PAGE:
“I’ve never been disappointed,” says Eleanor, a retired high-school history teacher who has been a subscriber to the company from its inception on Lake George in 1962. “And I think what Larry Edelson is doing is great.”
“If I had one wish,” she continues, “I’d have an angel come down and give this company a million dollars on the spot.” She reflects on that a moment, then adds with a sigh, “Unfortunately, I’m an atheist.”
Things to Come
Looking to next year, the 2017 Opera Saratoga season will include Verdi’s masterful farewell opera, Falstaff, and a new production of Marc Blitzstein’s 1937 The Cradle Will Rock, directed by Edelson himself, conducted by John Mauceri, and featuring the full original orchestrations for the first time anywhere since the 1960 NYCO presentation.
The season will also offer a little-known operatic take on the Beauty and the Beast tale, André Grétry’s Zémire et Azor, claimed to have been a favorite of Mozart’s in his time. The Opera Saratoga production will be handled by first-time operatic director James Ortiz, who in 2015 co-created the sensational off-Broadway riff on the Wizard of Oz, The Woodsman, with his theater company, Strangeman & Co. Ortiz co-directed, performed, and designed the series of beautiful and unique puppets used in that production.
Edelson approached Ortiz about the Grétry opera after attending the off-Broadway show. “When I saw what he had done with The Woodsman, I said to myself ‘this guy has got to do opera.’” And Ortiz has already thrown himself into the challenge with gusto. “I’m dreaming and designing and talking with choreographers, coming up with the world of the opera,” he says. “This is the fun part!”
Edelson notes that Saratoga is situated such that it can be a cultural tourism destination for travelers from several vectors, including Montreal and New York (an easy Amtrak ride from either; “and there is car rental available a short distance from the station,” remarks Edelson), as well as Boston. This is one more reason to ensure his repertory is diverse and interesting. “If I’m only producing the same stuff they can see in their resident urban centers – another Carmen, another Barber of Seville – why would they want to come see us?” Edelson mentions with pride that, in each of the last two seasons, the company has enjoyed visits from audience members hailing from more than 40 U.S. states.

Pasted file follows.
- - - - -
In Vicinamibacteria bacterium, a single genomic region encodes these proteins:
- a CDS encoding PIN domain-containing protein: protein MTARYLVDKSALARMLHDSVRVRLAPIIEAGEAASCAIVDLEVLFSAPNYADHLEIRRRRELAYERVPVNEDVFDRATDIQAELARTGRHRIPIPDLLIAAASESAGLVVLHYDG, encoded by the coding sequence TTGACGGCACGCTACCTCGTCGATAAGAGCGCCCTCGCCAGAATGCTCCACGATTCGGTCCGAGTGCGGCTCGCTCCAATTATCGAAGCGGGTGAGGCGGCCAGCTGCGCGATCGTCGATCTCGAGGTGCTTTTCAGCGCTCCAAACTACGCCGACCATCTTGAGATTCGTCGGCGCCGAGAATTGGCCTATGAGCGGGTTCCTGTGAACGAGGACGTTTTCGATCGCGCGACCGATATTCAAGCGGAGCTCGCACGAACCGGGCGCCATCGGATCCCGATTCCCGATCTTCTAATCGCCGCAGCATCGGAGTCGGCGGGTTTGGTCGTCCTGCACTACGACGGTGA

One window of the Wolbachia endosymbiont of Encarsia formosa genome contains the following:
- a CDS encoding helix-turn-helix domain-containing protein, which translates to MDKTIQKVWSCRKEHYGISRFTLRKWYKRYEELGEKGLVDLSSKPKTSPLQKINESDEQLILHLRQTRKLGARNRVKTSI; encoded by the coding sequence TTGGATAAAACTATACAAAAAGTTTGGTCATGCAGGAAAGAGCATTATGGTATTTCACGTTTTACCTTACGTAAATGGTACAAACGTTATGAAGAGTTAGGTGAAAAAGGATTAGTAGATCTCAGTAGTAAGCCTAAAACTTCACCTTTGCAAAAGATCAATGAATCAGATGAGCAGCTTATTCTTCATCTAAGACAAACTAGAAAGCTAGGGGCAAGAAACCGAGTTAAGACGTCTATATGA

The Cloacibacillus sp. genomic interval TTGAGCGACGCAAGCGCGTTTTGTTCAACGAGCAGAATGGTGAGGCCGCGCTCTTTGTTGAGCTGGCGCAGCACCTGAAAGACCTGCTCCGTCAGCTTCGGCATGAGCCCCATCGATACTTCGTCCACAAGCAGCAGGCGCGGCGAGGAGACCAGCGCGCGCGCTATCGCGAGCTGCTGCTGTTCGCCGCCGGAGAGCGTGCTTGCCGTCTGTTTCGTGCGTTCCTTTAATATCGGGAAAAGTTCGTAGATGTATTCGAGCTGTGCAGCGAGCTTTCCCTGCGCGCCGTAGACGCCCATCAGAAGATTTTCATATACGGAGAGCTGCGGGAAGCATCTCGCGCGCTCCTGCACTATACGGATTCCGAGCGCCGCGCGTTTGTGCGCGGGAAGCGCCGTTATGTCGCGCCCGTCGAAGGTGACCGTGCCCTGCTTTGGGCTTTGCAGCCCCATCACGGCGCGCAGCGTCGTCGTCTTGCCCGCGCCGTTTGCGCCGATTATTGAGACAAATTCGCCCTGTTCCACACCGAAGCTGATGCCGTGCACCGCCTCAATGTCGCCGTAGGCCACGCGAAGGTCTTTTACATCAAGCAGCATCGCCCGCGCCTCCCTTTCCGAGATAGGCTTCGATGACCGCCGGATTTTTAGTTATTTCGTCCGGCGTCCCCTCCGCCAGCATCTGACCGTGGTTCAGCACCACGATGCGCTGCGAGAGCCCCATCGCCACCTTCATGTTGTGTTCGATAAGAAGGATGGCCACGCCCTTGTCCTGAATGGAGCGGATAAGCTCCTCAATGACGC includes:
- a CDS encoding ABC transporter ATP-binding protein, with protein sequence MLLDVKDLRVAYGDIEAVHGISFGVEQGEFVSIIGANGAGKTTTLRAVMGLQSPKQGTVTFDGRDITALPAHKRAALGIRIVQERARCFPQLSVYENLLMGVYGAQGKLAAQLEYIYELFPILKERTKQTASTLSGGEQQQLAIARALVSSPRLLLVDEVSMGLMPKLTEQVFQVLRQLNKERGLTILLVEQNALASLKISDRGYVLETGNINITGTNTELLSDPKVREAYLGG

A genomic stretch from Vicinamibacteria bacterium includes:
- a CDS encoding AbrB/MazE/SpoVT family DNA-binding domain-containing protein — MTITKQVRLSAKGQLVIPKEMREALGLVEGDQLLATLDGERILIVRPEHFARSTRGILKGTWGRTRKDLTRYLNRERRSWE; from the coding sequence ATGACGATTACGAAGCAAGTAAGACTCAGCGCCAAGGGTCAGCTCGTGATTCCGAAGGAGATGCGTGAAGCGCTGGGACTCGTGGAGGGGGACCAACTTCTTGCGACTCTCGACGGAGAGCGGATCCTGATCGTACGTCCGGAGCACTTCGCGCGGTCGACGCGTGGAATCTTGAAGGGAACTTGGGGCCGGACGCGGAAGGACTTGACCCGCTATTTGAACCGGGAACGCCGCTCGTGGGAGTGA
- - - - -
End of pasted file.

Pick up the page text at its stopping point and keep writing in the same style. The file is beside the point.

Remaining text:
Burning bright and hot each summer, and determined to serve the community throughout the year as well, with enhanced adult and children’s educational programming, Edelson and his company are waging a mirthful and all-out campaign on behalf of operatic relevance. In presenting each season as a delicious and witty sampler of the old and new, the canonical and the recondite, not only are they building audiences; they are in effect cultivating connoisseurs by stealth.
Looking to their example, one cannot but celebrate the hope and optimism that, like the reviving waters of Saratoga, spring eternal.